MTA Map, 1950s

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MTA Map, 1950s

Postby Otto Vondrak » Tue Jul 20, 2004 10:12 pm

Look what I got tonight.

http://www.tsny.com/otto/boston_mta.jpg

Discuss amongst yourselves. :)

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Postby jwhite07 » Wed Jul 21, 2004 6:30 am

Oooohhh... ahhhhhh... :)

I've never seen a map of that type... I do have a number of old BERy, MTA, and MBTA System Maps (including the first edition MTA and MBTA maps) that look similar to yours, but I never even knew that such a thing as a "fare map" existed. Neat find!

Where'd you get it, by the way?
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Postby Otto Vondrak » Wed Jul 21, 2004 8:27 am

Came from a friend's collection. If anyone could pinpoint a date, that would be cool.

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Postby jwhite07 » Wed Jul 21, 2004 9:35 am

That particular fare schedule was in effect between August 6, 1949 and January 28, 1950. That close enough for ya? :D
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Postby Pete » Wed Jul 21, 2004 10:21 am

And all those surface lines are streetcars, or are some trackless?
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MTA Map, 1950's

Postby eddiebear » Wed Jul 21, 2004 10:50 am

The map covers all modes.
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Postby Reddy Rocker » Wed Jul 21, 2004 11:26 am

Those were the good ol' days... Thanks for the cool pic, Otto.
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Postby dr_wu002 » Wed Jul 21, 2004 11:38 am

Is there any way to tell which ones are rail lines and which ones are bus lines? Does anyone know?
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Postby Reddy Rocker » Wed Jul 21, 2004 11:43 am

I think the darker lines are the rail lines...
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Postby jwhite07 » Wed Jul 21, 2004 11:49 am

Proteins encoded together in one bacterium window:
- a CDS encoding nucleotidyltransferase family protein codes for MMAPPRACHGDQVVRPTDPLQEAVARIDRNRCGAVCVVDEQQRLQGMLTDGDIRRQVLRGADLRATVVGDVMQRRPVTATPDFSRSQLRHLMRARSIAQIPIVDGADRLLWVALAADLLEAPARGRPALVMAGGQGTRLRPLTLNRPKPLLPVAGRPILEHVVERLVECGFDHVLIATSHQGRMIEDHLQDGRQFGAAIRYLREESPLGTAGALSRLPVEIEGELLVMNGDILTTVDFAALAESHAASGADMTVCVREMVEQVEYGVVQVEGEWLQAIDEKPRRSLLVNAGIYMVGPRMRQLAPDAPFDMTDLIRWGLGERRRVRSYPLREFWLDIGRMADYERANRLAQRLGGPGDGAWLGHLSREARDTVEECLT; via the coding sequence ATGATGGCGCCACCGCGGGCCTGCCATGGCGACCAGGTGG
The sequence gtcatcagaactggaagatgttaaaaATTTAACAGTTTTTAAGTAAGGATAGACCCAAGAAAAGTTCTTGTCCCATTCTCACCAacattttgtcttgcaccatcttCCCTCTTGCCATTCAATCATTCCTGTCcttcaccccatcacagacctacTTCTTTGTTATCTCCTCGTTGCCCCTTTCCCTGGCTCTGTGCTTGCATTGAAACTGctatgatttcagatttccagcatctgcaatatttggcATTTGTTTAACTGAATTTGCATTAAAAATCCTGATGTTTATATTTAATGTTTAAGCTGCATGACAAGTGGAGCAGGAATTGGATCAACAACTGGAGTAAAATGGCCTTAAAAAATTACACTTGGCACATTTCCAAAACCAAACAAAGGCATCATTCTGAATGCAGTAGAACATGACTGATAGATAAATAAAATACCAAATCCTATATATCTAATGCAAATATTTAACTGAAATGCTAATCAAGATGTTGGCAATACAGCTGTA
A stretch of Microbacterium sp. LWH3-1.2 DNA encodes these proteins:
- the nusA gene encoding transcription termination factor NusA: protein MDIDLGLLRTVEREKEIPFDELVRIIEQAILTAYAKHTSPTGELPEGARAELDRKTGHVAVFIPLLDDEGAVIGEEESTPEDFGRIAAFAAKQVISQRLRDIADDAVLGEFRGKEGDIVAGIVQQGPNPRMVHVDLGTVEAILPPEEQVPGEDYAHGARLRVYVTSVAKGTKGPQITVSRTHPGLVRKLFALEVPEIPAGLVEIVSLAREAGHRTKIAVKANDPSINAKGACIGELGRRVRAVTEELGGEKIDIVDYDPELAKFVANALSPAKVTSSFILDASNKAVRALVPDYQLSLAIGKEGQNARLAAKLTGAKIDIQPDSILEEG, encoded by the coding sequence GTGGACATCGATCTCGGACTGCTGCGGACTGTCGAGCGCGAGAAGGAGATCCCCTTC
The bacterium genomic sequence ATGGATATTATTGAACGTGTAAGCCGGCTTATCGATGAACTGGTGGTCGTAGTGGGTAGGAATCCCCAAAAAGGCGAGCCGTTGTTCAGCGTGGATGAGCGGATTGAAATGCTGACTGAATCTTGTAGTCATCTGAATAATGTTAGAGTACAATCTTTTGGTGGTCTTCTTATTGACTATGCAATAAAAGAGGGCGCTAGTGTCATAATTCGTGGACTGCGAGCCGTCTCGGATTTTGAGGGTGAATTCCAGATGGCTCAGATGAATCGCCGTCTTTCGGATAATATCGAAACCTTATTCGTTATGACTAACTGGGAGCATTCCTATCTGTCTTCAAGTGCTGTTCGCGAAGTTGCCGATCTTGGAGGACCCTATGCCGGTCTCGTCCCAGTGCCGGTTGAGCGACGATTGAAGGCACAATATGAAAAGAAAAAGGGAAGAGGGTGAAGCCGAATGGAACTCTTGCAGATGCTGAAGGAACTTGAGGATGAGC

As regards surface lines, not on this particular map. But on system maps in that era, route numbers were printed within a rectangle (bus), circle (streetcar), or triangle (trackless) at each terminus of that particular route.

As Karl said, rapid transit lines were designated by a bold line.
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MTA Map 1950's

Postby eddiebear » Wed Jul 21, 2004 1:32 pm

Get the new Boston Street Railway Association book on Trolley Lines of the Hub, th 1940s. You'll get the whole decade including bus and tt substitutions if the happened during that decade. There are extensive track maps of the routes, short turns, terminals and service track, those segments that kept seemingly isolated rail lines linked to the rest of the system. There were other segments that linked nearby operating rail which looked like they would have had a rather round-about routings to move equipment from one line to another.

As a note on the fare map. I believe the lines with the ordinary black dots on them (not the heavy ones from the trolley subway portals) are surface only lines that did not enter transit terminals. If you didn't use a rapid transit station to board or leave you surface vehicle, you rode for a no-transfer surface line fare.
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Postby jwhite07 » Thu Jul 22, 2004 6:32 am

I noted last night that there was mention in Trolley Lines of the Hub that the "5-10-15-20" fare schedule indicated on Otto's map introduced the nickel exit fare that was made famous (infamous?) in the folk song "Charlie on the MTA".

So Otto, you really do have a rare find there!
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Postby Otto Vondrak » Fri Jul 23, 2004 4:13 pm

Cool notes on the map.

I also have a series of "system maps" from BERy 1938, the first MTA, and later MTA showing Green Line to Riverside.... they are large and I dont know how to scan them to share them with you all... but if I can find a way, I will try.

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Postby Cotuit » Fri Jul 30, 2004 9:20 am

Otto Vondrak wrote:Cool notes on the map.

I also have a series of "system maps" from BERy 1938, the first MTA, and later MTA showing Green Line to Riverside.... they are large and I dont know how to scan them to share them with you all... but if I can find a way, I will try.

-otto-


You could take them to a print shop like Charette. They have oversized scanners for architectural drawings. Tell them you want to save it in a format to put on the web (i.e. not a super large file). It'll probably cost you ten bucks or something. Maybe a bit much to spend just to show us lot, but it would be nice for yourself to have the electronic copy for archival purposes.
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Postby BC Eagle » Sat Jul 31, 2004 8:05 pm

Some Staples also offer that service. I'm not sure how much it costs. It also would be worth it to call first and ask if their Copy Center can scan architectural size blueprints. If they say no, then ask where the location of the local "hub" store is that would be able to do it. They would also be able to reduce the size, and then copy/scan.
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